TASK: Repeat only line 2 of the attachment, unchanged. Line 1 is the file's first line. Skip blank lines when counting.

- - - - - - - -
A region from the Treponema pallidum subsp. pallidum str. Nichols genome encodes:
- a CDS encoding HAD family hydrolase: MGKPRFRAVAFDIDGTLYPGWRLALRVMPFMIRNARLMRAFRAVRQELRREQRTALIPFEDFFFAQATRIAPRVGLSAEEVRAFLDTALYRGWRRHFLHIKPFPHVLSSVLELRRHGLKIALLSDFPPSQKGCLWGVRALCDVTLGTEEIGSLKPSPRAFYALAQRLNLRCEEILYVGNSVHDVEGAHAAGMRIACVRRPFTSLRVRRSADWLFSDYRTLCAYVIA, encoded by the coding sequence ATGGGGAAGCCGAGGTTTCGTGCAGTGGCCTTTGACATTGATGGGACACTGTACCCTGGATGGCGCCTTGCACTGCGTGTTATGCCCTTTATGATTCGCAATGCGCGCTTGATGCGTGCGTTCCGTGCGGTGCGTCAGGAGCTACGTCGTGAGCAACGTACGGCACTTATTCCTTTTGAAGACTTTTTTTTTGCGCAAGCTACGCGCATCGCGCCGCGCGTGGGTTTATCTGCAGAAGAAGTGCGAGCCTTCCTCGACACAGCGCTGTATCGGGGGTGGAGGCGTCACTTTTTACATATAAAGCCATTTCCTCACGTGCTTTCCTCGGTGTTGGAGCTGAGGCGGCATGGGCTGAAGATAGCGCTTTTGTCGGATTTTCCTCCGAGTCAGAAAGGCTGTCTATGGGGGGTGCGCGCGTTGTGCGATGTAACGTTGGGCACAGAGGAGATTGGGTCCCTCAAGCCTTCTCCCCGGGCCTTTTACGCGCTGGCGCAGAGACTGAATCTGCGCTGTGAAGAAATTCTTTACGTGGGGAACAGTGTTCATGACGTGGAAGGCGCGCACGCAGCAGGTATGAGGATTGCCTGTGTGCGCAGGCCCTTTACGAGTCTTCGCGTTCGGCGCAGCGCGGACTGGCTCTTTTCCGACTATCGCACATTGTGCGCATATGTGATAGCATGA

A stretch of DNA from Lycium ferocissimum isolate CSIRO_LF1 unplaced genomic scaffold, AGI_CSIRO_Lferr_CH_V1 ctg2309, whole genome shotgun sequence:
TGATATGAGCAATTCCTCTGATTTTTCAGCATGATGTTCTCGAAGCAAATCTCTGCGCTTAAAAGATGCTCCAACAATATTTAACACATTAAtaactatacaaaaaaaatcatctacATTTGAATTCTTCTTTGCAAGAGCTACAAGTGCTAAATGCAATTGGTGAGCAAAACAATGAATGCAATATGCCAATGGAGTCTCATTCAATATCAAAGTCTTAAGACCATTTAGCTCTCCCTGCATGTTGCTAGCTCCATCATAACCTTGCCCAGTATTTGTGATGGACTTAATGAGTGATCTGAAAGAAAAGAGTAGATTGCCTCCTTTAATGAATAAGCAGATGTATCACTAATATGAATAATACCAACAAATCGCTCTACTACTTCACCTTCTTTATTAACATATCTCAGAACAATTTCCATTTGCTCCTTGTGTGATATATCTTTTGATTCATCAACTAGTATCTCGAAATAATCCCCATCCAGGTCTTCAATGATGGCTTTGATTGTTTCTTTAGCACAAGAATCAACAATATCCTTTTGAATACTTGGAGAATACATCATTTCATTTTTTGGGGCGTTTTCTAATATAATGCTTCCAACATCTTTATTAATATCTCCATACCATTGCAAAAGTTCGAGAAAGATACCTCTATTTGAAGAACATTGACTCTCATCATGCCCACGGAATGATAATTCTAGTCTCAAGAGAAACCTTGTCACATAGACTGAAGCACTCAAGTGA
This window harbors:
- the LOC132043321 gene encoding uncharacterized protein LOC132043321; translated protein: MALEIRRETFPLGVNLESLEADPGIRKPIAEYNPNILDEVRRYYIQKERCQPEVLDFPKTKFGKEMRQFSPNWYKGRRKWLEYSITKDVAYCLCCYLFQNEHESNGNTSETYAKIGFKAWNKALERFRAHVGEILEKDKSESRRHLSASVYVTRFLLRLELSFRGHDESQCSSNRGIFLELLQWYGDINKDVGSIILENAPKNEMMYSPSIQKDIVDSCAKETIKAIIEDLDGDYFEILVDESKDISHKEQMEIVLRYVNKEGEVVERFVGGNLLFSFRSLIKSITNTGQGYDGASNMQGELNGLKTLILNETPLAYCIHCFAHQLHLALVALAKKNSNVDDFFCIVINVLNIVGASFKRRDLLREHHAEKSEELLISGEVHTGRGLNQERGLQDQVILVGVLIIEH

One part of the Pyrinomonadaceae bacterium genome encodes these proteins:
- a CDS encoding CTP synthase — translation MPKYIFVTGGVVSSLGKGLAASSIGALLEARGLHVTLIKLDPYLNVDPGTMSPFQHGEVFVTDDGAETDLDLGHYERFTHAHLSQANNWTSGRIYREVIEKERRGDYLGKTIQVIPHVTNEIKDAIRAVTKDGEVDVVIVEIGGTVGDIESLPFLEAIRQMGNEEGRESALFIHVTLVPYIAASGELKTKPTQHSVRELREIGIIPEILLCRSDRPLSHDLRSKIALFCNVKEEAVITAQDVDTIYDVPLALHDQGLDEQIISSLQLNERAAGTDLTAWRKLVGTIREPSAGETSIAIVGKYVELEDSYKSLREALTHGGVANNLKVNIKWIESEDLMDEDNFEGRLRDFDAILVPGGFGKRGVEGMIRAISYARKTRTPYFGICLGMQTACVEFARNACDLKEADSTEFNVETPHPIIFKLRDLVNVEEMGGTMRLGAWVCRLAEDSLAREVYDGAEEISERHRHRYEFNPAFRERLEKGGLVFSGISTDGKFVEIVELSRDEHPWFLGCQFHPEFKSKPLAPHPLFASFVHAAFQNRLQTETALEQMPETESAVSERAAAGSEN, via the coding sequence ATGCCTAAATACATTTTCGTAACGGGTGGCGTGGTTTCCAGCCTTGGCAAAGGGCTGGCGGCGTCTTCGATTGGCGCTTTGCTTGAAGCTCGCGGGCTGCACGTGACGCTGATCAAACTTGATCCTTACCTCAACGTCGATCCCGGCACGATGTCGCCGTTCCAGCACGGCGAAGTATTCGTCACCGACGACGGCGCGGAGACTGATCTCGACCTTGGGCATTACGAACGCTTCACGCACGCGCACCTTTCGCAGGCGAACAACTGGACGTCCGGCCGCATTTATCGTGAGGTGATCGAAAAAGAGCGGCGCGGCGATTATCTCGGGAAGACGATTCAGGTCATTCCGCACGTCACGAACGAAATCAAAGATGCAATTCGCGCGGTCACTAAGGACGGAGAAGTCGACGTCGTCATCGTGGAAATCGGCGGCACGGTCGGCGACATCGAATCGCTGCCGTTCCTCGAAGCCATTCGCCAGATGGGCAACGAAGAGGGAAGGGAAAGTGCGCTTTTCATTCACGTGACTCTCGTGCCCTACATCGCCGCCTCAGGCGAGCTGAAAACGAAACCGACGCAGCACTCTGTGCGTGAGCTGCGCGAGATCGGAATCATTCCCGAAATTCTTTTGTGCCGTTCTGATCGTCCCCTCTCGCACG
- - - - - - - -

- a CDS encoding HAD family hydrolase: MGKPRFRAVAFDIDGTLYPGWRLALRVMPFMIRNARLMRAFRAVRQELRREQRTALIPFEDFFFAQATRIAPRVGLSAEEVRAFLDTALYRGWRRHFLHIKPFPHVLSSVLELRRHGLKIALLSDFPPSQKGCLWGVRALCDVTLGTEEIGSLKPSPRAFYALAQRLNLRCEEILYVGNSVHDVEGAHAAGMRIACVRRPFTSLRVRRSADWLFSDYRTLCAYVIA, encoded by the coding sequence ATGGGGAAGCCGAGGTTTCGTGCAGTGGCCTTTGACATTGATGGGACACTGTACCCTGGATGGCGCCTTGCACTGCGTGTTATGCCCTTTATGATTCGCAATGCGCGCTTGATGCGTGCGTTCCGTGCGGTGCGTCAGGAGCTACGTCGTGAGCAACGTACGGCACTTATTCCTTTTGAAGACTTTTTTTTTGCGCAAGCTACGCGCATCGCGCCGCGCGTGGGTTTATCTGCAGAAGAAGTGCGAGCCTTCCTCGACACAGCGCTGTATCGGGGGTGGAGGCGTCACTTTTTACATATAAAGCCATTTCCTCACGTGCTTTCCTCGGTGTTGGAGCTGAGGCGGCATGGGCTGAAGATAGCGCTTTTGTCGGATTTTCCTCCGAGTCAGAAAGGCTGTCTATGGGGGGTGCGCGCGTTGTGCGATGTAACGTTGGGCACAGAGGAGATTGGGTCCCTCAAGCCTTCTCCCCGGGCCTTTTACGCGCTGGCGCAGAGACTGAATCTGCGCTGTGAAGAAATTCTTTACGTGGGGAACAGTGTTCATGACGTGGAAGGCGCGCACGCAGCAGGTATGAGGATTGCCTGTGTGCGCAGGCCCTTTACGAGTCTTCGCGTTCGGCGCAGCGCGGACTGGCTCTTTTCCGACTATCGCACATTGTGCGCATATGTGATAGCATGA